During a panel discussion, several IT executives from IBM customer companies shared their experiences related to the use of advanced analytics software:
  • Shirley Lady of Blue Cross and Blue Shield, a health insurance company, said that "what if" analysis is more important to her organization than ever before, given the major market changes that could result from health care reform in the United States.
  • Nihad Aytaman, of clothing retailer Elie Tahari, talked about the importance of quick (as well as effective) decision making to his company's efforts to successfully "chase the business" in the very fluid world of fashion.
  • Debbie Oshman of Chevron, a global energy company, mentioned that her organization was pursuing information-driven enterprise transformation, after having used information well in a project-by-project way. Process optimization and risk mitigation were described as being two key analytics-driven initiatives underway at Chevron.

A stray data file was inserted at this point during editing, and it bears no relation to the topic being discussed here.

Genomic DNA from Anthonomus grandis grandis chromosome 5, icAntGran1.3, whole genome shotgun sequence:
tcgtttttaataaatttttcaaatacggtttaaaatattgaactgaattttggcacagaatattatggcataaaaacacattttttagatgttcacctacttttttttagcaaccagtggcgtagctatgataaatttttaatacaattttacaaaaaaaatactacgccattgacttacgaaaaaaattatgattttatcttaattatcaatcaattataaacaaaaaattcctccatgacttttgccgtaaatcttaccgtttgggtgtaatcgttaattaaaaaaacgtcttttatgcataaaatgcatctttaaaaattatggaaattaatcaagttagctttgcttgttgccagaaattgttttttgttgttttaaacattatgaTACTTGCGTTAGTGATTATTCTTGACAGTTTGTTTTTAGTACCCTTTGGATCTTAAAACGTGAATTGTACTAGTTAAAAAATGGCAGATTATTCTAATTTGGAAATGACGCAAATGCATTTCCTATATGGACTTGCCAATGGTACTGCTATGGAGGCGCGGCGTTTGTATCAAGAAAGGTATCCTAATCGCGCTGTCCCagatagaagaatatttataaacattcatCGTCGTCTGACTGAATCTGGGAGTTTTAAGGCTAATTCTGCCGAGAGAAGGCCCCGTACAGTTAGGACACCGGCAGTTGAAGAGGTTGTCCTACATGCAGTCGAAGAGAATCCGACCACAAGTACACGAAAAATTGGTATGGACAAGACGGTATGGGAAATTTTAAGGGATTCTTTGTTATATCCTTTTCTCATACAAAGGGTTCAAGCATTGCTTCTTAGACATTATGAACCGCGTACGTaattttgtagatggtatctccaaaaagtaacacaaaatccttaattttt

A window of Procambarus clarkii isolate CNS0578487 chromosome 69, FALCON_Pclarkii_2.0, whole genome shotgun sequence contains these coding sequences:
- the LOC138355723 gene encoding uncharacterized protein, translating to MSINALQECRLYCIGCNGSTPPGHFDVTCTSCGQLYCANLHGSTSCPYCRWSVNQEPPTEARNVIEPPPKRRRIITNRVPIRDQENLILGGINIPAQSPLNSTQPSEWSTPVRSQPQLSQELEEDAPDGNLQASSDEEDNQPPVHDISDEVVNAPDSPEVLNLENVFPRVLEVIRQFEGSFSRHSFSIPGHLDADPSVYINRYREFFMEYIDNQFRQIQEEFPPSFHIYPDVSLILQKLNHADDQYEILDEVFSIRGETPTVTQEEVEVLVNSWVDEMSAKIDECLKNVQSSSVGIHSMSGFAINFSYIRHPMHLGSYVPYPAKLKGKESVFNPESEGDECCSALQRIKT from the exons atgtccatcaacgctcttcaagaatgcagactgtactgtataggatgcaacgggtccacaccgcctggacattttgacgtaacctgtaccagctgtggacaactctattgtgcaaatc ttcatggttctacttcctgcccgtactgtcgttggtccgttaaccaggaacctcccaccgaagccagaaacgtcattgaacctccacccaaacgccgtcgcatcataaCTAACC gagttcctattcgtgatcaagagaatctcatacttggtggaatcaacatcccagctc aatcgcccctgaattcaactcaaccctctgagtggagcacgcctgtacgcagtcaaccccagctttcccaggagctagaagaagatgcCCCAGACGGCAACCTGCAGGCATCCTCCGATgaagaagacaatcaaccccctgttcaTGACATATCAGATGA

Following the panel discussion, Arvind Krishna, IBM's General Manager for Information Management software, talked about new developments in his part of the business: DB2 pureScale (about which I recently blogged), smart archiving, smart analytics, a master information hub, InfoSphere streams, Cognos content analytics, and two recent acquisitions: SPSS and ILOG.

An interesting press conference - I joined journalists, analysts, and fellow bloggers for a press conference featuring several senior IBM executives. Announced during the conference were new analytics applications, enhanced stream computing technology, and new Master Information Hub software (you can view the press release on IBM's Web site).